The drugstore chain feared the blood-testing startup would choose a retail partner if it pushed too hard, according to the Wall Street Journal.
Walgreens didn't vet Theranos enough before making a deal to have the blood-testing startup set up shop in its stores, the Wall Street Journal reported.
Now the drugstore chain may have given up on recouping at least $50 million it invested in deeply troubled Theranos, which promised to perform multiple tests from a single drop of blood, the newspaper said.
Also, a disgruntled consumer has sued Theranos in California for alleged fraud in a filing that could become a class action, according to a report by The Verge.
Walgreens' queasiness centers around findings of unreliability in Theranos' proprietary Edison technology, which federal regulators said in January may even put patients' health in "immediate jeopardy," the Journal reported. Officials of the drugstore chain are concerned about its reputation and the possibility that Theranos might sue for breach of contract, leaving it vulnerable to billions of dollars in damages, the newspaper added.
Walgreens, which had been Theranos' biggest customer, wants to dump the company and hopes close its 40 or so blood clinics mostly based at in retail locations in Arizona, the Financial Times reported in February.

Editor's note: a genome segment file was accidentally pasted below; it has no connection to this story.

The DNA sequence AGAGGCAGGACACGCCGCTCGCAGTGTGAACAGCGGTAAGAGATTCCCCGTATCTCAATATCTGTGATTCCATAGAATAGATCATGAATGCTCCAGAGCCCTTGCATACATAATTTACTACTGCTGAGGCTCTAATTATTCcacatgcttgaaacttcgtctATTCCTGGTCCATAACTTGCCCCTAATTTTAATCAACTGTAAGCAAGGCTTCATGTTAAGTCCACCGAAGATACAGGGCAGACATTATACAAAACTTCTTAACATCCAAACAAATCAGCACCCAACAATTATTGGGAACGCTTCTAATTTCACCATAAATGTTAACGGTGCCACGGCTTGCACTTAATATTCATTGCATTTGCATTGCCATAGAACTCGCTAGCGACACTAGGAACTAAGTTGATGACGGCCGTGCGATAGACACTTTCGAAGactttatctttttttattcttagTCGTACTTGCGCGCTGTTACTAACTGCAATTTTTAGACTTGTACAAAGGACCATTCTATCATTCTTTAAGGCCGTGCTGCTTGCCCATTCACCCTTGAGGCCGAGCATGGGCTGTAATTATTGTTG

Theranos today reiterated its commitment to the relationship. "We value our partnership with Walgreens and look forward to continuing to work together," said Theranos spokesperson Brooke Buchanan in an email.
Walgreens did not immediately respond to a request for comment.
Walgreens Boots Alliance Inc. (Deerfield, IL), entered the deal with Theranos in 2013 despite the startup's failure to divulge information typically sought in such deals, according to the Journal. Walgreens officials had never even set foot inside Theranos' lab, so jealously did the startup guard its secrets.
A retired Quest Diagnostics Corp. executive who visited Theranos on Walgreens' behalf told the Journal he was not allowed to enter the lab, but was led to believe the results of tests he reviewed were run on Edison equipment.
Former Theranos employees told the newspaper that the company used the Edison technology on "just a fraction its tests." The newspaper also reported that the company recently told CMS that it performed only 12 types of tests on the Edison and the rest on conventional laboratory equipment, according to an unnamed source cited by the newspaper.
The consumer lawsuit, filed in U.S. District Court for the Northern District of California, focuses on the frequency of Theranos' use of Edison for blood testing, CMS reports questioning the company's testing practices, and on allegations of false advertising.
Theranos believes the lawsuit is without merit and pledged to vigorously defend itself, Buchanan said.
The U.S. Justice Department is investigating Theranos for alleged fraud. CMS threatened to ban CEO Elizabeth Holmes and company president Sunny Balwani from the business. Balwani subsequently retired. The Silicon Valley startup became well-known for its blood-testing technology, which promised to perform multiple diagnostic tests with a single drop of blood.
Learn more about cutting-edge medical devices at MD&M East, June 14-15, 2016 in New York City.
Nancy Crotti is a contributor to Qmed.
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